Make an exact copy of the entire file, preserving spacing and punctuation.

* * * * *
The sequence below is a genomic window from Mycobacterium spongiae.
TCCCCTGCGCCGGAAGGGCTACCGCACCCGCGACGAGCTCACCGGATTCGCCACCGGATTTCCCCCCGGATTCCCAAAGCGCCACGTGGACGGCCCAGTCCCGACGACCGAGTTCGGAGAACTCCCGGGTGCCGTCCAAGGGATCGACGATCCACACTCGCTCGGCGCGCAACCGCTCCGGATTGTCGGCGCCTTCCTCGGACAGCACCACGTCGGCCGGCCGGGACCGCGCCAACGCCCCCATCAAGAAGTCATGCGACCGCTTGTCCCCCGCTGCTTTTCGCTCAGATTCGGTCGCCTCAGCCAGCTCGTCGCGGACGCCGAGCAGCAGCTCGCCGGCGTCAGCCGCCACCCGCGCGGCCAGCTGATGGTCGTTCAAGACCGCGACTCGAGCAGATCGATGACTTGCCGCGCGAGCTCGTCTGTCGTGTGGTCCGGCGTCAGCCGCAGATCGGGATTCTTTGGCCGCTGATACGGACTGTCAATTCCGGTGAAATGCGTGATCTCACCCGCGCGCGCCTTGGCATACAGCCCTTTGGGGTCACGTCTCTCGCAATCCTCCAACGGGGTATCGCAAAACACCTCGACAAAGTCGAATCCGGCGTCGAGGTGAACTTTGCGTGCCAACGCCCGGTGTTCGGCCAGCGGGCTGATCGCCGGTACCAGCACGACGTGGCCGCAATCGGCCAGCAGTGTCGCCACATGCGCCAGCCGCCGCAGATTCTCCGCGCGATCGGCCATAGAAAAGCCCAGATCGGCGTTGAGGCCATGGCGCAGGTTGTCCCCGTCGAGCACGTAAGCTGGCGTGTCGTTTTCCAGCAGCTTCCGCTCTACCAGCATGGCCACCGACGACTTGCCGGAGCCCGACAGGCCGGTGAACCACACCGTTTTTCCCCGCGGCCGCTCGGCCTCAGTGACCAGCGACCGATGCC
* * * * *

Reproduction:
The sequence below is a genomic window from Mycobacterium spongiae.
TCCCCTGCGCCGGAAGGGCTACCGCACCCGCGACGAGCTCACCGGATTCGCCACCGGATTTCCCCCCGGATTCCCAAAGCGCCACGTGGACGGCCCAGTCCCGACGACCGAGTTCGGAGAACTCCCGGGTGCCGTCCAAGGGATCGACGATCCACACTCGCTCGGCGCGCAACCGCTCCGGATTGTCGGCGCCTTCCTCGGACAGCACCACGTCGGCCGGCCGGGACCGCGCCAACGCCCCCATCAAGAAGTCATGCGACCGCTTGTCCCCCGCTGCTTTTCGCTCAGATTCGGTCGCCTCAGCCAGCTCGTCGCGGACGCCGAGCAGCAGCTCGCCGGCGTCAGCCGCCACCCGCGCGGCCAGCTGATGGTCGTTCAAGACCGCGACTCGAGCAGATCGATGACTTGCCGCGCGAGCTCGTCTGTCGTGTGGTCCGGCGTCAGCCGCAGATCGGGATTCTTTGGCCGCTGATACGGACTGTCAATTCCGGTGAAATGCGTGATCTCACCCGCGCGCGCCTTGGCATACAGCCCTTTGGGGTCACGTCTCTCGCAATCCTCCAACGGGGTATCGCAAAACACCTCGACAAAGTCGAATCCGGCGTCGAGGTGAACTTTGCGTGCCAACGCCCGGTGTTCGGCCAGCGGGCTGATCGCCGGTACCAGCACGACGTGGCCGCAATCGGCCAGCAGTGTCGCCACATGCGCCAGCCGCCGCAGATTCTCCGCGCGATCGGCCATAGAAAAGCCCAGATCGGCGTTGAGGCCATGGCGCAGGTTGTCCCCGTCGAGCACGTAAGCTGGCGTGTCGTTTTCCAGCAGCTTCCGCTCTACCAGCATGGCCACCGACGACTTGCCGGAGCCCGACAGGCCGGTGAACCACACCGTTTTTCCCCGCGGCCGCTCGGCCTCAGTGACCAGCGACCGATGCC